Mormon History, Friday, February 12, [1847].

[Apostle Willard Richards Journal] Wind south. Meeting of captains of First Division in council house. President Young came in and gave information respecting the cattle at LathropÂ's herd. [There were] 32 present who had cattle in that drove, [and they] proposed to send up 20 men to take care of their cattle. The Sioux have stolen all their horses. The cattle are in a field now, enclosed. H. C. K. [Heber C. Kimball said] it has cost me more than 150 already, Brother Brigham more than that. B.Y. [Brigham Young said] there are 1200 head of cattle there now. There ought to be two men to every 100 head. The cheapest way is to send men up there, then go to the chief and demand their horses, and [that they] pay for the cattle they have killed. H. G. Sherwood says he knows that 25 men can stand against 100 Sioux, and the Sioux will not attack them.
B. Young asked how long it will take to gather the Israelites, build up Zion and purify the earth when every man says IÂ've done enough. God requires every man to do all he can. If I have no property there, and will not help those who are there, I am not worthy of wife, child, or anything else. When men say I durst not do anymore, I damn such a principle, you will be wasted away. I preached last night and I see it stick out this morning. I promise you in the name of IsraelÂ's God that you will be wasted away, that your bones will bleach on the prairies before you see Zion. You will find that until such principles are done away, and covetousness is done away, you will waste away, that eternal selfishness and covetousness must be put away. It has got to be done away. When we have all done all we can, then God will do all for us. This people has got to be united and help one another. It is not that particular drove of cattle up there that I care about, but it is this nasty principle that I care about. Now go and send up 20 men tomorrow morning. Meet here at 8 tomorrow morning.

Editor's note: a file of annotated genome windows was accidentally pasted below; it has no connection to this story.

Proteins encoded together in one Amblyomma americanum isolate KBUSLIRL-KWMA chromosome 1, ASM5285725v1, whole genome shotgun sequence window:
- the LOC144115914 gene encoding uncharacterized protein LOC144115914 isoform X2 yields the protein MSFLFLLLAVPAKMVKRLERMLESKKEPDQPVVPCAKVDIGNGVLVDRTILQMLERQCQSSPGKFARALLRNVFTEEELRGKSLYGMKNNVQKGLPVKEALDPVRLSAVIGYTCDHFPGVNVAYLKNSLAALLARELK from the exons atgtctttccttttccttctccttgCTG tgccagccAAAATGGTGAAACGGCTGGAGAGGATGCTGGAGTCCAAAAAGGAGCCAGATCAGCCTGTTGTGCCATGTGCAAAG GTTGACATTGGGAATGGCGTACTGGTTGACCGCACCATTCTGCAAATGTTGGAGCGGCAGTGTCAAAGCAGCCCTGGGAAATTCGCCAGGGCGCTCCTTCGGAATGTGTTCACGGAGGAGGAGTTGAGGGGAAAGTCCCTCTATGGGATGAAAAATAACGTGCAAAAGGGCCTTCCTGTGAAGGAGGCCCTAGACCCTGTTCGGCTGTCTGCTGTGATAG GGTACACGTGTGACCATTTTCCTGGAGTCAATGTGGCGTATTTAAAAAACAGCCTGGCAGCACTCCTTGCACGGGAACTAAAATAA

Now you will have to gather the President, captains, and men in this room. Here is 100. We will take 50 and leave 50 families. Then you go and decide who goes, who stays, and ask who will stay, then there will be no feelings. Then the 50 who go turn in with the 50 who stay. Then we decide what to do with the houses when the pioneers are gone.
I want captains of hundreds and Brother Kimball and myself [to] go and see where we can make fields. If we take 10 or 15 families, build a fort, fence in fields, then plow up the ground, then we can draw almost every man to go to the mountain, then take their teams and come back here. Suppose we take 20 or 50 families to the nearest rushes bottoms. It will take off our shoulders the care of the cattle. The brethren must take care of the cattle. Our teams are unwieldy. One man with a well broke team will do more good than two men with an unwieldy team. Leave nothing more than what they can take care of. Feed your cows with corn suckers, cabbage leaves, etc.